A lack of data on how the justice system works is a stumbling block to hopes of improving services through technology, legal experts heard in London this week. ‘The justice system as a whole is massively under-empowered,’ said Dr Natalie Byrom (pictured) from the Legal Education Foundation at an event organized by the government-funded LawtechUK project. Because the system “counts cases, not people,” little concrete knowledge can be extracted about barriers to accessing justice, Byrom said.
The event, organized to mark the start of the second phase of the LawtechUK initiative, discussed the role of technology in the twin challenges of improving access to justice and adding to the competitive strength of the legal sector British. In an opening address, Justice Minister Mike Freer, MP, highlighted the second challenge, saying legal technology had a “leading role”.
However, Alexandra Lennox, head of LawtechUK, suggested the two goals might not be mutually exclusive.
The first phase of the LawtechUK programme, which aims to bring together innovators, regulators and other interested parties, has been managed by the government-backed TechUK ‘Growth Platform’. The Ministry of Justice is currently in the process of recruiting an “implementing partner” to take over the work for two years from next April.
He will have just over £3m to spend on the works, of the £4m in second phase funding announced by the Department of Justice last August. Several participants asked if the initiative had the resources to improve access to justice. “Keeping in mind the number of people we are talking about, [£4m] seems to only scratch the surface,” said Fiona Rutherford, chief executive of the Justice campaign group.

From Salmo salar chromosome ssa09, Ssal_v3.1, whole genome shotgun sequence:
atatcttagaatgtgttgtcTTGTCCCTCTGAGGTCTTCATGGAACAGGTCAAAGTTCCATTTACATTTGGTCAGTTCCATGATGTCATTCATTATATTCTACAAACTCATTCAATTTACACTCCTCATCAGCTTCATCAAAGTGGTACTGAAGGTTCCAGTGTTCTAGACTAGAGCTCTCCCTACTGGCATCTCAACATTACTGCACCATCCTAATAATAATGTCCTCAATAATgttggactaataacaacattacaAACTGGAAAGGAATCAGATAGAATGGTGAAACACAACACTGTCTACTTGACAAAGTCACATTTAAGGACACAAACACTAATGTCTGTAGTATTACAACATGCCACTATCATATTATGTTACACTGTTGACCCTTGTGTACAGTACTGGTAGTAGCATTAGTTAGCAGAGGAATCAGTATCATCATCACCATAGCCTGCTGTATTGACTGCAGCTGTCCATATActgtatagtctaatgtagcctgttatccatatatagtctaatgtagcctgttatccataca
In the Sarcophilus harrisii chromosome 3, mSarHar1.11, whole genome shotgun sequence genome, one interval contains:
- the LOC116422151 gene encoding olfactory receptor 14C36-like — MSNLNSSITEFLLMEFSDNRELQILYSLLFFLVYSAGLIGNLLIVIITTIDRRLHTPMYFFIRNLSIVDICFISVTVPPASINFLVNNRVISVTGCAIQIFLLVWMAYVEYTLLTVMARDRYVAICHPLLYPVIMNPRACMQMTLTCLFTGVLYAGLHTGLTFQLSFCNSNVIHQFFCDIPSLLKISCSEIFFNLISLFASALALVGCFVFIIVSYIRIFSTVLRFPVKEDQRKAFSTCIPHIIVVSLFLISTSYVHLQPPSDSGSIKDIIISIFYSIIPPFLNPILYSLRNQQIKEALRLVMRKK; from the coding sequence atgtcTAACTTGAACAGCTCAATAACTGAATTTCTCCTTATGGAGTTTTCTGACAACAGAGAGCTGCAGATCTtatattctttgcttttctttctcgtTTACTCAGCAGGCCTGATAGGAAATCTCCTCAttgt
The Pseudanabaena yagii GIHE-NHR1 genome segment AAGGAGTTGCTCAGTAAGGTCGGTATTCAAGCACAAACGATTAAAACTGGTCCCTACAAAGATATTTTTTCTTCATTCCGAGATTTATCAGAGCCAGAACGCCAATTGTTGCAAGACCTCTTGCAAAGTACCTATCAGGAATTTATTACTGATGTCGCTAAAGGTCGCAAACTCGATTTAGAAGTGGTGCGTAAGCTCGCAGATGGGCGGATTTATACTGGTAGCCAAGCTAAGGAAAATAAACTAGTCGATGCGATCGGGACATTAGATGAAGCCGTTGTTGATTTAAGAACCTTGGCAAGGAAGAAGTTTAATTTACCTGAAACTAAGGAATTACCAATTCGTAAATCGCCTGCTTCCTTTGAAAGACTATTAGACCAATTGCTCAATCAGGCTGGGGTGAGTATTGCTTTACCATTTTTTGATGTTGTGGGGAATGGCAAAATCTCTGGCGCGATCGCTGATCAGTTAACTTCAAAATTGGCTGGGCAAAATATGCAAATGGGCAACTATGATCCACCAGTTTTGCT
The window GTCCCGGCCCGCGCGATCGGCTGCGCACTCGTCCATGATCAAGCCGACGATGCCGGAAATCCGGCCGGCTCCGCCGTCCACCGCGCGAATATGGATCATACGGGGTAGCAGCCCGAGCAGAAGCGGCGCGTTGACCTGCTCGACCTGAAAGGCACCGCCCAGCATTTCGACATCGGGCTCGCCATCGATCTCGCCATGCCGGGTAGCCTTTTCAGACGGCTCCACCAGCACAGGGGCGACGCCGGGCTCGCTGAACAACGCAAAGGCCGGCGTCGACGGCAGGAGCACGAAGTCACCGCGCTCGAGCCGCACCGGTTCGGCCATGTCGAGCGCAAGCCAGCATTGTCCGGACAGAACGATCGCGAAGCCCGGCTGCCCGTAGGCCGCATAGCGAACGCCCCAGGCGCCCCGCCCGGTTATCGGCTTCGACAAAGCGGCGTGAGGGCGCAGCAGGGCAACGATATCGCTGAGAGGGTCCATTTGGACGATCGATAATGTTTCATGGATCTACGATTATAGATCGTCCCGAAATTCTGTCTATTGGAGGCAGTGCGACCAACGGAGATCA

Veteran legal technology futurist Professor Richard Susskind has suggested that a major role for the initiative should be to maintain the global competitiveness of England and Wales as a jurisdiction. “We see start-up countries wanting to compete with England in dispute settlement,” he said. “We need to ensure English legislation is up to date and responsive to changes and competitive pressure.”
Susskind also observed that the commercial legal technology sector is less radical in its ambitions than is sometimes assumed. His research of global legal tech startups for an upcoming book found “three to four thousand” globally, but they were “not particularly disruptive.” About half were created to sell efficiency to existing law firms rather than finding new ways to run legal departments, he said.
The end of lawyers? The author also predicted that the radical disruption of the profession, if it were to occur, would not come from the legal technology sector. “Maybe by framing ourselves in the world of lawtech, we limit our options.”
Sophia Adams Bhatti, global head of purpose and impact at City Simmons & Simmons, warned against complacency among businesses and policymakers in the face of international competition. “Now is the time to buckle down and complete the engagement,” she said.
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